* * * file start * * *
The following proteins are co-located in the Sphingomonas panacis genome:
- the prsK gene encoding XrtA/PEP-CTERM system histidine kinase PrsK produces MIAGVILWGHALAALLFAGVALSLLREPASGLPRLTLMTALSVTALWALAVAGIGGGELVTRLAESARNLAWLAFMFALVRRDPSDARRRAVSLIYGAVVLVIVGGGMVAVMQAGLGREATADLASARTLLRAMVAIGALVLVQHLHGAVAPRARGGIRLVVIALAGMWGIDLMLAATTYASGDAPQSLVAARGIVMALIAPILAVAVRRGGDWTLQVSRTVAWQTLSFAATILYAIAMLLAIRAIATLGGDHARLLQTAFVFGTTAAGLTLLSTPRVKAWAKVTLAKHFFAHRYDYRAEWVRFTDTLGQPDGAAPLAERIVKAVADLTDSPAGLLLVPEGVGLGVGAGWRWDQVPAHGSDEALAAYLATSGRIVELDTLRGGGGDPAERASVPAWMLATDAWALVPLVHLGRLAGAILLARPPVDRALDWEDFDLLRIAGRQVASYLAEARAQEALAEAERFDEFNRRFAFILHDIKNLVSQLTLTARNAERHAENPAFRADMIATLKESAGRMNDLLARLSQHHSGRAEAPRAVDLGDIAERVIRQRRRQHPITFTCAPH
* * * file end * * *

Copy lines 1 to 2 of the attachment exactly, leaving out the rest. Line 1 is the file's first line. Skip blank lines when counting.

The following proteins are co-located in the Sphingomonas panacis genome:
- the prsK gene encoding XrtA/PEP-CTERM system histidine kinase PrsK produces MIAGVILWGHALAALLFAGVALSLLREPASGLPRLTLMTALSVTALWALAVAGIGGGELVTRLAESARNLAWLAFMFALVRRDPSDARRRAVSLIYGAVVLVIVGGGMVAVMQAGLGREATADLASARTLLRAMVAIGALVLVQHLHGAVAPRARGGIRLVVIALAGMWGIDLMLAATTYASGDAPQSLVAARGIVMALIAPILAVAVRRGGDWTLQVSRTVAWQTLSFAATILYAIAMLLAIRAIATLGGDHARLLQTAFVFGTTAAGLTLLSTPRVKAWAKVTLAKHFFAHRYDYRAEWVRFTDTLGQPDGAAPLAERIVKAVADLTDSPAGLLLVPEGVGLGVGAGWRWDQVPAHGSDEALAAYLATSGRIVELDTLRGGGGDPAERASVPAWMLATDAWALVPLVHLGRLAGAILLARPPVDRALDWEDFDLLRIAGRQVASYLAEARAQEALAEAERFDEFNRRFAFILHDIKNLVSQLTLTARNAERHAENPAFRADMIATLKESAGRMNDLLARLSQHHSGRAEAPRAVDLGDIAERVIRQRRRQHPITFTCAPH